And that, of course, is unethical and should be punished. But am I wrong to think that much of this scandal is emotional? I mean, if, for example, I really liked Ikea meatballs, it wouldn't bother me a bit to find out they had horsemeat in them.
Bingo on the emotional response. You can’t eat Silver fer chrissakes.
Label it correctly and lets eat!
Sure. There’s nothing empirically wrong with horse meat as food, any more than dog meat. But just because there is an emotional component to a thing doesn’t mean the argument has no value either. I was of the opinion that horse meat is just another meat product, for a time, but I’m coming to another point of view on that. Horses raised as meat animals are one thing... But I think sending working and companion animals off to slaughter is a failure on our part to hold up our end of a bargain.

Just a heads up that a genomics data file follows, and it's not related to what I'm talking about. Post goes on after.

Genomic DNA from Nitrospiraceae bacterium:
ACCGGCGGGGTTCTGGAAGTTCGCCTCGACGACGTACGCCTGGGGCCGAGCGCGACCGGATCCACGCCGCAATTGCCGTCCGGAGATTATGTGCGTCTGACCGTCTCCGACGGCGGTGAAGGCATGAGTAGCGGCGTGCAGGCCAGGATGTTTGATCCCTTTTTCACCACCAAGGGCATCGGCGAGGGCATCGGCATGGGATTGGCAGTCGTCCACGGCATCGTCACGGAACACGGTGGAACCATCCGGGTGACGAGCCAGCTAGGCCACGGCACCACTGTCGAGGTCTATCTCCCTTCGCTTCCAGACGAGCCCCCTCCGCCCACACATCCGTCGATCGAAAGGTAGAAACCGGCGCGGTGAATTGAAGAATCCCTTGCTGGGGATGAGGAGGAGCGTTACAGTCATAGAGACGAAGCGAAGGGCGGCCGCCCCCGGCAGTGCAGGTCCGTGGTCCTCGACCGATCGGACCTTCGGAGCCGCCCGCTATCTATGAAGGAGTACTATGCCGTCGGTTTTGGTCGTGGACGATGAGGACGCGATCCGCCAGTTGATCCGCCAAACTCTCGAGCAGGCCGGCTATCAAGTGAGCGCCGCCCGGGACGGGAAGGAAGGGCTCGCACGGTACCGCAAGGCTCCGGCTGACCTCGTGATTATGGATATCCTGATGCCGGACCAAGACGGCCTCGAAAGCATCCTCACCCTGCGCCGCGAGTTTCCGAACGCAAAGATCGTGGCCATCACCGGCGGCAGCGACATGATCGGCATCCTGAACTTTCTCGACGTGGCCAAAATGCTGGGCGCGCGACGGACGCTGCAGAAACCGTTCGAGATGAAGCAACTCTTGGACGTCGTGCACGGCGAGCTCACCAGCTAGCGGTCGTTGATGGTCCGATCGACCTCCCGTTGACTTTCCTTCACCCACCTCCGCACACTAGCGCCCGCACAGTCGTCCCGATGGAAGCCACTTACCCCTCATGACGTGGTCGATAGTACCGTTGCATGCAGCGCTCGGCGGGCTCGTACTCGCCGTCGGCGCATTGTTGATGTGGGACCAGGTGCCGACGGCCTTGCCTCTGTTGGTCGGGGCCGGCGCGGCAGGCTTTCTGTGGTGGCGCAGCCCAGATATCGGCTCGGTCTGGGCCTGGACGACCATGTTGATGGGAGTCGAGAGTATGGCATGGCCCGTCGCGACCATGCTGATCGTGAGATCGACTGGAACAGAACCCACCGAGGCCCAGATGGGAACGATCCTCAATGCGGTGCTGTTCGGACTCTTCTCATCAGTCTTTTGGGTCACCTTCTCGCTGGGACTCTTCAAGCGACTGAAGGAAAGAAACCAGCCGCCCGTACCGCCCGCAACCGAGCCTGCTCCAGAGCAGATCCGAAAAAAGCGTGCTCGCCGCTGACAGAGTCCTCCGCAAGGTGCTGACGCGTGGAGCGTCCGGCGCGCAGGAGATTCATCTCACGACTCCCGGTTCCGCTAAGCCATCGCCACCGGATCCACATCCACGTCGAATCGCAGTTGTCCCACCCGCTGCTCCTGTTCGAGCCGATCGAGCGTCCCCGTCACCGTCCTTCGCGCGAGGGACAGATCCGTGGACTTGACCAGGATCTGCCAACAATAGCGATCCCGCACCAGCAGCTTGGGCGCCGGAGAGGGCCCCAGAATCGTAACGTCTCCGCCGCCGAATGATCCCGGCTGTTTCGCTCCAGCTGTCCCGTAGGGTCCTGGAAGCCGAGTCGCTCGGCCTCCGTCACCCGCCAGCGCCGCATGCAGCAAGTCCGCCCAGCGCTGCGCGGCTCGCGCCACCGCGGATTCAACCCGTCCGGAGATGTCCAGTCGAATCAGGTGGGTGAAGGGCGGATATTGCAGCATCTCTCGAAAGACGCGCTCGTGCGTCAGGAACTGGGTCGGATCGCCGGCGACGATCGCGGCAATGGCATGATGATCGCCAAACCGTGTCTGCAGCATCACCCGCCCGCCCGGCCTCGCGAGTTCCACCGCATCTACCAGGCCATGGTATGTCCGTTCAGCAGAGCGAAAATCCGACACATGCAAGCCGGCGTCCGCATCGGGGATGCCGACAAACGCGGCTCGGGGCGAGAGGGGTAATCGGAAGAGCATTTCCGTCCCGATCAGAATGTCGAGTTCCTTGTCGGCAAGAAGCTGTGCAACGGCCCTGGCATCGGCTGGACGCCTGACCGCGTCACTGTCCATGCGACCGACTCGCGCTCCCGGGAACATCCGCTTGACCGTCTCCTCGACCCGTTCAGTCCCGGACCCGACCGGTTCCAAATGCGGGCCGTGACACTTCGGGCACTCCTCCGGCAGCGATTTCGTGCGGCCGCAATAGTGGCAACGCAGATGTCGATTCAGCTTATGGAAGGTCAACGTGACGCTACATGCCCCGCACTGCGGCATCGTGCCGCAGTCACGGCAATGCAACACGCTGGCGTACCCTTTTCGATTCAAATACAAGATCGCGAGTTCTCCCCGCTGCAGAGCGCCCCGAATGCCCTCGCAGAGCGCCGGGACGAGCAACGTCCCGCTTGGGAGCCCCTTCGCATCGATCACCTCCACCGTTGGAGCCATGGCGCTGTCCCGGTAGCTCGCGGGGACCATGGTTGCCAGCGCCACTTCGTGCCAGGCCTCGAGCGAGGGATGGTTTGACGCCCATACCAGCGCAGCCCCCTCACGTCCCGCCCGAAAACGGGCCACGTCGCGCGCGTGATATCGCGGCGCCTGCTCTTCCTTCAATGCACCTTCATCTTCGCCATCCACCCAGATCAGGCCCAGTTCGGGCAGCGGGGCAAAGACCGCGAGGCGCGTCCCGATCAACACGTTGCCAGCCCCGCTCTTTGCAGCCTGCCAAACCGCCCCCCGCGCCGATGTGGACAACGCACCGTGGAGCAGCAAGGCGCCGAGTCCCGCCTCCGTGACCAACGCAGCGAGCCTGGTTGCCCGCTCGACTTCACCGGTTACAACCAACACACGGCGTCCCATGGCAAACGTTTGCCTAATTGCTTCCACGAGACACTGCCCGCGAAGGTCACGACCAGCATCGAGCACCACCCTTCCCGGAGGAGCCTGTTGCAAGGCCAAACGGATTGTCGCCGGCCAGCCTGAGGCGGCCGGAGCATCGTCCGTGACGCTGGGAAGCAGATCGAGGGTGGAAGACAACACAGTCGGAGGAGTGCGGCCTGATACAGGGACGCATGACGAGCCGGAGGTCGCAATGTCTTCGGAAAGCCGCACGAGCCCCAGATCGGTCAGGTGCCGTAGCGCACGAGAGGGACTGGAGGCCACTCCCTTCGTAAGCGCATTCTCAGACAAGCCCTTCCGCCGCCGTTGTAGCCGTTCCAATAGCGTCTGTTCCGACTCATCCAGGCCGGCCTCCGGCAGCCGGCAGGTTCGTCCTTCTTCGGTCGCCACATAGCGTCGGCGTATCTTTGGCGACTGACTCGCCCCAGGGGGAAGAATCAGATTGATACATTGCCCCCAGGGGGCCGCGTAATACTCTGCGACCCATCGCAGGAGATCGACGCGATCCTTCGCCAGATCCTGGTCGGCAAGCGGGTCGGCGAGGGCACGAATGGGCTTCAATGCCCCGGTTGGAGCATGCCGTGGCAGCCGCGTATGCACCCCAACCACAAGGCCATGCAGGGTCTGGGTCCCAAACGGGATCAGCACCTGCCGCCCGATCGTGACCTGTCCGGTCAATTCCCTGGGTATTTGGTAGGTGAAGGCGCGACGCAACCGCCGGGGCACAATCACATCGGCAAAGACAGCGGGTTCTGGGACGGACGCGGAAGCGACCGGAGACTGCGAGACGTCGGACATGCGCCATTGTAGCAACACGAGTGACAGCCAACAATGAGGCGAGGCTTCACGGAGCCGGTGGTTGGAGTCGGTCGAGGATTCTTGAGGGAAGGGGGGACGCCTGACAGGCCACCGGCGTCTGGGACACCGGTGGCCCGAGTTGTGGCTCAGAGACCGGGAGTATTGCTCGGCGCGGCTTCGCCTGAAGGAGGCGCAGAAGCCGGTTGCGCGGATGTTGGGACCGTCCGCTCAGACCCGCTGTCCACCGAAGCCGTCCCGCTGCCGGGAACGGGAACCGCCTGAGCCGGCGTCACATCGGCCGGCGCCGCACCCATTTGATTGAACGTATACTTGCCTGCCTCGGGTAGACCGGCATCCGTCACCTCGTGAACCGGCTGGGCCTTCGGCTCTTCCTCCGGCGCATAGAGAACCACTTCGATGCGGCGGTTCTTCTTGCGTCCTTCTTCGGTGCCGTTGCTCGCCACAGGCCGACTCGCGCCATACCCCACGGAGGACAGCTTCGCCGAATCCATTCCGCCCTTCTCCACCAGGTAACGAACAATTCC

Many of us have had a great dog, even a few great dogs, in our lifetime. When they age, we try to make their final years as comfortable as possible... Because they’ve earned it. When they die, if we can we find a good spot to bury them... Because we valued their companionship. They earned it. We don’t— ever— just take our old dog down to the local Korean restaurant and sell them by weight.
Same with horses. Animals we care for as working and companion animals... Have I think a different implied contract than other animals raised for their meat. The deal is that they serve us in exchange for trust in us to take care of them. When they’re too old to work or carry a rider there’s nothing wrong with still honoring that contract with a comfortable retirement in a nice grassy field. There is something wrong, I think, with shoving them up in to a trailer bound for a slaughterhouse in Mexico. We asked a lot of them and didn’t finish our part of the deal.
Yah, it’s an emotional play, but it isn’t wrong.